Smithsonian Folkways and the Aga Khan Music Initiative have announced the tenth and final release of their award-winning “Music of Central Asia” series. The last album of the prestigious series is a CD/DVD set titled “Borderlands: Wu Man and Master Musicians from the Silk Route”.
Wu Man, an internationally renowned virtuoso of the pipa (a pear-shaped, short-necked lute dating back to the 7th century), and Central Asian master musicians embark on an unprecedented collaboration between Chinese classical, Uyghur, and Tajik tradition bearers.
The group explores the music from the Chinese borderlands of the Silk Route, a four thousand mile passage that for two millennia has connected regions stretching north and west from the Great Wall of China to the Mediterranean Sea.
Joining the Chinese-born, U.S.-based Wu Man are Abduvali Abdurashidov (sato-tanbur) and Sirojiddin Juraev (dutar) from Tajikistan’Ma Ersa (vocals) from the Gansu province of China; and Abdulla Majnun (diltar, dutar, tambur), Hesenjan Tursun (satar), Sanubar Tursun (dutar), and Yasin Yaqup (dap) from Xinjiang, the Uyghur Autonomous Region of China. These musicians represent cultures of the Silk Route through traditional performances, with music played on the pipa for the first time in over eight hundred years.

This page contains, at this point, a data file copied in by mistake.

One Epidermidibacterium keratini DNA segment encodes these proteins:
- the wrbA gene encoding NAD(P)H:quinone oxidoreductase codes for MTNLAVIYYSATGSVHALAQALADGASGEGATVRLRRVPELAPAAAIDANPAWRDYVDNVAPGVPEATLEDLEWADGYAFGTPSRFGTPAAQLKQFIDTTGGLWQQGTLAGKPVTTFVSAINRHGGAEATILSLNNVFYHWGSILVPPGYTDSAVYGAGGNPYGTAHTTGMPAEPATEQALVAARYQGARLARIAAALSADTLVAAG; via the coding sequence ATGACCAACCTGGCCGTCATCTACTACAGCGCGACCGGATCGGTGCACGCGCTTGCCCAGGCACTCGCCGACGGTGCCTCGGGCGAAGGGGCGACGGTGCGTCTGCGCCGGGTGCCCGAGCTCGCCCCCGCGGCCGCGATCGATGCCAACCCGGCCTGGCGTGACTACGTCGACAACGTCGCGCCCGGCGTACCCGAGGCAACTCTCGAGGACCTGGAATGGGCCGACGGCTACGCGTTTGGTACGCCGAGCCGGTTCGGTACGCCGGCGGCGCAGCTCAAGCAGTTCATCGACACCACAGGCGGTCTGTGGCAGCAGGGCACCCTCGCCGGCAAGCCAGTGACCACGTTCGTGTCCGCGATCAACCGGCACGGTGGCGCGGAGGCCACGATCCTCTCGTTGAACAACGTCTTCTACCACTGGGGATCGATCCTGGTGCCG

“The collaborations made my musical fantasy come true,” says Wu Man. “I often imagined what it would be like if the pipa were mixed with instruments such as satar, tambur and dutar.”
The music includes newly arranged traditional songs and original. The CD/DVD package includes a documentary film about the region, musicians, and recording process as well as an instrument glossary and detailed liner notes.
Born in China, Wu Man was trained at Beijing’s Central Conservatory and has lived in the US since 1990. Her groundbreaking musical work with the pipa has led to starring roles in pieces by contemporary composers such as Philip Glass, Terry Riley, Lou Harrison and Evan Ziporyn performed by the world’s leading orchestras and ensembles.